• Talking about Internet ‘piracy’

      WITH LORD PETER MANDELSON stepping off of his media mogul friend’s yacht recently and announcing his newly found dislike for the peer-to-peer file sharer, Internet “piracy” has once again become a hot topic. Admittedly fanning the flames a little, the Inquirer sat down with a few key players involved in the current state of online file sharing to discuss the industry’s future developments and, perhaps more importantly, its legal status.

      The first big shot we got hold of was Gary Fung, the owner, creator and admin of isohunt.com, one of the world’s largest torrent search engines. In case you have been living under a rock for the past half-decade, torrent files link multiple users to “trackers” that allow them to connect to one another in order to download legal or illegal content. We began our discussion by asking him to lay out his and his site’s background. Initially isohunt.com began as a programming experiment way back in 2002, but with the growth of torrent usage in 2003, “it just exploded”, rapidly expanding into the industry heavyweight it is today.

    • Unknown filmmaker gets $30m for robot movie

      An unknown filmmaker from Uruguay has been given $30m by Hollywood studio bosses – to turn his $500 YouTube video of a giant robot invasion into a movie

      Would-be director Federico Alvarez, who runs a post-production visual effects house in Uruguay, filmed ‘Panic Attack’ with a budget of just $500 in his free time.

    • Beyond ACTA: Proposed EU – Canada Trade Agreement Intellectual Property Chapter Leaks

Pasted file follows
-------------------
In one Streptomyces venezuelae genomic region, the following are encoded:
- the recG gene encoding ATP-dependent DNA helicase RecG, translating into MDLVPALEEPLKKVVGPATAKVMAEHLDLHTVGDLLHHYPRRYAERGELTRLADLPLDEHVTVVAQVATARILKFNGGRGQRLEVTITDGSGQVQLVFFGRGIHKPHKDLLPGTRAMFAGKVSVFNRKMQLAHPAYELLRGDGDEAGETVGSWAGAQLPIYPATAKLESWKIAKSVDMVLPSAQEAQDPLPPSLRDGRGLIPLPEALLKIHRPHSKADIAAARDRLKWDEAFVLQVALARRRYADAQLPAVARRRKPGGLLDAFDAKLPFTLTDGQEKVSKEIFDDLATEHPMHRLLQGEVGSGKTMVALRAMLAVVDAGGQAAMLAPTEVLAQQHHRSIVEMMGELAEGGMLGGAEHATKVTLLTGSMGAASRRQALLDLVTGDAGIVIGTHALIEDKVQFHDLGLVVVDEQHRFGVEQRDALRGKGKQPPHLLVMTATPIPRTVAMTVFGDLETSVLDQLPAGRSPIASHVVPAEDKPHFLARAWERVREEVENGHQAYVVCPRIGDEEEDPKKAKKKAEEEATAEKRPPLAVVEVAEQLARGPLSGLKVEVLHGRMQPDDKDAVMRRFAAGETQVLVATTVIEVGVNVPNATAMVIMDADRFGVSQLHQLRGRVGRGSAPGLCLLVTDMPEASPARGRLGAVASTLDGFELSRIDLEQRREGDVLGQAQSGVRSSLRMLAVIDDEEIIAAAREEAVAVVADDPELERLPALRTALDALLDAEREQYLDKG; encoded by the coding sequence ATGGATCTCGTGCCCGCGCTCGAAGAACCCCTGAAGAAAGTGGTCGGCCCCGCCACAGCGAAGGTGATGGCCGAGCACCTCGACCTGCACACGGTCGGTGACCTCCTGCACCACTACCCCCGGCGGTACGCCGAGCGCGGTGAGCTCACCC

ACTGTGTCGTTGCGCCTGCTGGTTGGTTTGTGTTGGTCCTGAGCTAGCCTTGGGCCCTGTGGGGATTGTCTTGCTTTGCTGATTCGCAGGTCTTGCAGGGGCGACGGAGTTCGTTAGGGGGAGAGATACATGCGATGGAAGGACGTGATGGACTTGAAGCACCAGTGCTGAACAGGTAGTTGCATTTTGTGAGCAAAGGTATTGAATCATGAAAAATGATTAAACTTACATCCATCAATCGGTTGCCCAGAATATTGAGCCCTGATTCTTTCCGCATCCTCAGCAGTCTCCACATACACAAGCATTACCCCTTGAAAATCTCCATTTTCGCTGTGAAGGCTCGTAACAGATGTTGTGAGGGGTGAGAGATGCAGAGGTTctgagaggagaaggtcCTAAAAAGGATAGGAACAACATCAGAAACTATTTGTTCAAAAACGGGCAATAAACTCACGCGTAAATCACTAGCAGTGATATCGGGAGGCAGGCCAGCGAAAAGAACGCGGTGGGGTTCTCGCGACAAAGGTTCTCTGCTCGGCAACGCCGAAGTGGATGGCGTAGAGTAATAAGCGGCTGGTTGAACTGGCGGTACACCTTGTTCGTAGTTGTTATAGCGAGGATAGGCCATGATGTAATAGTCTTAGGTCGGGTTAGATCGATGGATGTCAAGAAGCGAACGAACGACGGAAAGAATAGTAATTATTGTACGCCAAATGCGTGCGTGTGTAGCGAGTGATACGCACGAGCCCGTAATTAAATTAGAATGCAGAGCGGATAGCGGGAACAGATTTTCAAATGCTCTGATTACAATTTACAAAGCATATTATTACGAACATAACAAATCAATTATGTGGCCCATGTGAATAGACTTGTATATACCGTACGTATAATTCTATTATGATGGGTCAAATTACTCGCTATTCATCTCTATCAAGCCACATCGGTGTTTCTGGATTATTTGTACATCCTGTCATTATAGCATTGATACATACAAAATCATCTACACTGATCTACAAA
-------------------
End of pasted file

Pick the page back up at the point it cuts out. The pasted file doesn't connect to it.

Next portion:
Canada’s participation in the Anti-Counterfeiting Trade Agreement negotiations has understandably generated enormous public concern as leaked documents indicate that ACTA would have a dramatic impact on Canadian copyright law. The U.S. has proposed provisions that would mandate a DMCA-style implementation for the WIPO Internet treaties and encourage the adoption of a three-strikes and you’re out system to cut off access where there are repeated allegations of infringement.

      Yet it would appear that ACTA is actually only part of the story. Canada is also currently negotiating a Comprehensive Economic and Trade Agreement with the European Union. The negotiations have been largely off the radar screen (and similarly secretive) with the first round of talks concluding in October in Ottawa. Intellectual property figures prominently in the agreement. In fact, the EU proposal for the IP chapter has just leaked online and the document is incredibly troubling. When combined with ACTA, the two agreements would render Canadian copyright law virtually unrecognizable as Canada would be required to undertake a significant rewrite of its law. The notion of a “made-in-Canada” approach – already under threat from ACTA – would be lost entirely, replaced by a made-in-Washington-and-Brussels law.

Digital Tipping Point: Clip of the Day

Joerg Heilig, Sun Microsystems Senior Engineering Director talks about OpenOffice.org 03 (2004)


Digital Tipping Point is a Free software-like project where the raw videos are code. You can assist by participating.